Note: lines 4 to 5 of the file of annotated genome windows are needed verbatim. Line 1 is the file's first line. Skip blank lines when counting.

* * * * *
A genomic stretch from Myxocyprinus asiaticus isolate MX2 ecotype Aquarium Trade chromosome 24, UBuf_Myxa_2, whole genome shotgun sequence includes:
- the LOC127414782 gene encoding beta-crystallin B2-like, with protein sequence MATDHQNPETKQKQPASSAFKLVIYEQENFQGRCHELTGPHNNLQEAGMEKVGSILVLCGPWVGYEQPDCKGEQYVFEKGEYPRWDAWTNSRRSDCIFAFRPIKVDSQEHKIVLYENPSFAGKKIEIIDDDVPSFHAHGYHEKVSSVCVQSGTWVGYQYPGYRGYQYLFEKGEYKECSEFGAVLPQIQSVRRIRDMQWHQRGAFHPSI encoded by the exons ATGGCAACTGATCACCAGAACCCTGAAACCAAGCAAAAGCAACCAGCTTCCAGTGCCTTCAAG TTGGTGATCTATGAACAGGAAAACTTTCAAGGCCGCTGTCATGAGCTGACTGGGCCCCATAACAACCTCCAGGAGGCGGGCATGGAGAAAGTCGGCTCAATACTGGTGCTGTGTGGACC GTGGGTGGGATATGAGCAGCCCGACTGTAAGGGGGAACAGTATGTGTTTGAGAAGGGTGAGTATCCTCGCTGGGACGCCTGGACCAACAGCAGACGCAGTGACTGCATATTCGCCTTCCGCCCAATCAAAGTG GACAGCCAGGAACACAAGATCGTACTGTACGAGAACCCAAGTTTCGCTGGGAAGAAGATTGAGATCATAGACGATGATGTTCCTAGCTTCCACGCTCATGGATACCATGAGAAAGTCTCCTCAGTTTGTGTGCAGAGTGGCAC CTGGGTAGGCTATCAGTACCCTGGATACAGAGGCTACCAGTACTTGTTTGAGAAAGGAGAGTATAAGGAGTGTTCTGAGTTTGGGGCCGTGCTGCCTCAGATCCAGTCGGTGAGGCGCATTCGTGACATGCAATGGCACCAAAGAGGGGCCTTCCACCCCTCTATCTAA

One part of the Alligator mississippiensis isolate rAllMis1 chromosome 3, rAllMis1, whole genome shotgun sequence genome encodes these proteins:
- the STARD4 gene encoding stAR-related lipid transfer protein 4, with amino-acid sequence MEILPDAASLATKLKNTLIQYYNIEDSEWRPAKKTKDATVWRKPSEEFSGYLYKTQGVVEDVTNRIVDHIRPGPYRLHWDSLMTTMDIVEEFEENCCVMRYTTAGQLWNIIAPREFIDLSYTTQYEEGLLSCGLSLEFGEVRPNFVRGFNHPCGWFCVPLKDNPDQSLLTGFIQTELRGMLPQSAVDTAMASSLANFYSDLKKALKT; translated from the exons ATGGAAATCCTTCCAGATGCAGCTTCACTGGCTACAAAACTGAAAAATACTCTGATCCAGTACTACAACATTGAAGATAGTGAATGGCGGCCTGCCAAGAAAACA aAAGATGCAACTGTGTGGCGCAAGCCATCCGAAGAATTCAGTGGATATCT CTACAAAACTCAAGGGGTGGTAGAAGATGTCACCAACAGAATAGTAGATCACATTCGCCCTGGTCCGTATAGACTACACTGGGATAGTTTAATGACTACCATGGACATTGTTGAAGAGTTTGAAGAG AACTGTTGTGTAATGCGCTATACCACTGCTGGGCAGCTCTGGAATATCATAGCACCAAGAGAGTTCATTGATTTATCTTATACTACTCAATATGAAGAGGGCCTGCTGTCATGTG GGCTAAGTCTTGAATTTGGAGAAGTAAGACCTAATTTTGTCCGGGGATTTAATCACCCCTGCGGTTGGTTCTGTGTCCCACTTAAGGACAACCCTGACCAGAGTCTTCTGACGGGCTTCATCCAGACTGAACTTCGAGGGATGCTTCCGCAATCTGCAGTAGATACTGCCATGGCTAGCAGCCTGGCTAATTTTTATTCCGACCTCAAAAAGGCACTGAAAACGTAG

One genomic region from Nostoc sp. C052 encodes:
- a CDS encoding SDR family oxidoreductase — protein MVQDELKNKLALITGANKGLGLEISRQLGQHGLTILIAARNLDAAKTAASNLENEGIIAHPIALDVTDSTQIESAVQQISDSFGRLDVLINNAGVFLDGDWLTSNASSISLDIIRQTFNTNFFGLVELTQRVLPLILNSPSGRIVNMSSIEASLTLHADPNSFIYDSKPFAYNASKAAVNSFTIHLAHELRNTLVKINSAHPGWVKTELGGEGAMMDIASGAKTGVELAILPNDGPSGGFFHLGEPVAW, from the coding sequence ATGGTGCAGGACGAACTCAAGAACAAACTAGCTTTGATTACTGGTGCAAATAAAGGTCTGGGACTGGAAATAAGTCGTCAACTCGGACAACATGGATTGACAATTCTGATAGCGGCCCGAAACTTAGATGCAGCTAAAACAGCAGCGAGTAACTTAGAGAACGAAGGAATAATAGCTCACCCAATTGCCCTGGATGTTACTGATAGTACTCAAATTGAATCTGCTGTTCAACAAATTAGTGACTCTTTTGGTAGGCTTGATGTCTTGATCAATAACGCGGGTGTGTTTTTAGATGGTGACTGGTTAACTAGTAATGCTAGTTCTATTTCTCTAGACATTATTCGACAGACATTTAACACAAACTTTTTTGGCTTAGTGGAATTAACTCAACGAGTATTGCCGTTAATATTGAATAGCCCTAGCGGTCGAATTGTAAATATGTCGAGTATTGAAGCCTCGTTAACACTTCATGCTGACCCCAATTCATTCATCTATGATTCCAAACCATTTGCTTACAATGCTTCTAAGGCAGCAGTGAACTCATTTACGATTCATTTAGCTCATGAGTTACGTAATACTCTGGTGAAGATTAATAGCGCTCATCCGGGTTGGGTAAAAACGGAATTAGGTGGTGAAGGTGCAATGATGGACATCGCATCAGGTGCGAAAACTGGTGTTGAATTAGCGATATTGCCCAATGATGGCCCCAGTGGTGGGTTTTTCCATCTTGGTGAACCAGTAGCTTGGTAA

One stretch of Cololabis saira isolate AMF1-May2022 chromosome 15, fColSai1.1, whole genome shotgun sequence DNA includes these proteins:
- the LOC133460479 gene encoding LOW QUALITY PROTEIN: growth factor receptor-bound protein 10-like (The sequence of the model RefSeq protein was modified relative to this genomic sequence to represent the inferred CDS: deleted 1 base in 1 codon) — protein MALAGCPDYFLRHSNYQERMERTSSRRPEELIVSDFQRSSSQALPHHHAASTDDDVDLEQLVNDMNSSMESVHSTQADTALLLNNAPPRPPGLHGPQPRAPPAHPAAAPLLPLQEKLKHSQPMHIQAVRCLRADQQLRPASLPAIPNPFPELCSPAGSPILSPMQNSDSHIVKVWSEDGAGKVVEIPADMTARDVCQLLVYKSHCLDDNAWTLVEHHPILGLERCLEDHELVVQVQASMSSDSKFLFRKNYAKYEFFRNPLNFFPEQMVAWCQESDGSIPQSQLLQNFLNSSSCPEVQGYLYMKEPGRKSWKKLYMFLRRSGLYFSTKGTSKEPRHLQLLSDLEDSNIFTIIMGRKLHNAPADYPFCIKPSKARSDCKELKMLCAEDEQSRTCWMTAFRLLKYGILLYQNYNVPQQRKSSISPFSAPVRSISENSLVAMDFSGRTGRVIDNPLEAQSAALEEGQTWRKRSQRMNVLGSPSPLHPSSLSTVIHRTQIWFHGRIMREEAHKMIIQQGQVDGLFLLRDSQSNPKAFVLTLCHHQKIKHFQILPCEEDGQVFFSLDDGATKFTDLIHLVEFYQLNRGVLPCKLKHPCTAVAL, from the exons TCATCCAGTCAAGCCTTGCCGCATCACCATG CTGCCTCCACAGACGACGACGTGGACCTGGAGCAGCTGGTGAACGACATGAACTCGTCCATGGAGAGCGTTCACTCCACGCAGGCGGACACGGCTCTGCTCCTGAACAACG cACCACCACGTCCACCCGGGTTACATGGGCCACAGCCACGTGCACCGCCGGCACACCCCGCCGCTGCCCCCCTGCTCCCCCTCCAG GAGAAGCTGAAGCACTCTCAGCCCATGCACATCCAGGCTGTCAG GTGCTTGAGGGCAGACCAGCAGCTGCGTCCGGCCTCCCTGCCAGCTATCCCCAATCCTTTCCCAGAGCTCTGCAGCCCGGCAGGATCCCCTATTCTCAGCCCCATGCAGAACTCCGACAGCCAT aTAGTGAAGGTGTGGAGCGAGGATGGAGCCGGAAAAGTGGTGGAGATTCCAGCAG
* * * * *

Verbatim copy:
- the STARD4 gene encoding stAR-related lipid transfer protein 4, with amino-acid sequence MEILPDAASLATKLKNTLIQYYNIEDSEWRPAKKTKDATVWRKPSEEFSGYLYKTQGVVEDVTNRIVDHIRPGPYRLHWDSLMTTMDIVEEFEENCCVMRYTTAGQLWNIIAPREFIDLSYTTQYEEGLLSCGLSLEFGEVRPNFVRGFNHPCGWFCVPLKDNPDQSLLTGFIQTELRGMLPQSAVDTAMASSLANFYSDLKKALKT; translated from the exons ATGGAAATCCTTCCAGATGCAGCTTCACTGGCTACAAAACTGAAAAATACTCTGATCCAGTACTACAACATTGAAGATAGTGAATGGCGGCCTGCCAAGAAAACA aAAGATGCAACTGTGTGGCGCAAGCCATCCGAAGAATTCAGTGGATATCT CTACAAAACTCAAGGGGTGGTAGAAGATGTCACCAACAGAATAGTAGATCACATTCGCCCTGGTCCGTATAGACTACACTGGGATAGTTTAATGACTACCATGGACATTGTTGAAGAGTTTGAAGAG AACTGTTGTGTAATGCGCTATACCACTGCTGGGCAGCTCTGGAATATCATAGCACCAAGAGAGTTCATTGATTTATCTTATACTACTCAATATGAAGAGGGCCTGCTGTCATGTG GGCTAAGTCTTGAATTTGGAGAAGTAAGACCTAATTTTGTCCGGGGATTTAATCACCCCTGCGGTTGGTTCTGTGTCCCACTTAAGGACAACCCTGACCAGAGTCTTCTGACGGGCTTCATCCAGACTGAACTTCGAGGGATGCTTCCGCAATCTGCAGTAGATACTGCCATGGCTAGCAGCCTGGCTAATTTTTATTCCGACCTCAAAAAGGCACTGAAAACGTAG

One genomic region from Nostoc sp. C052 encodes: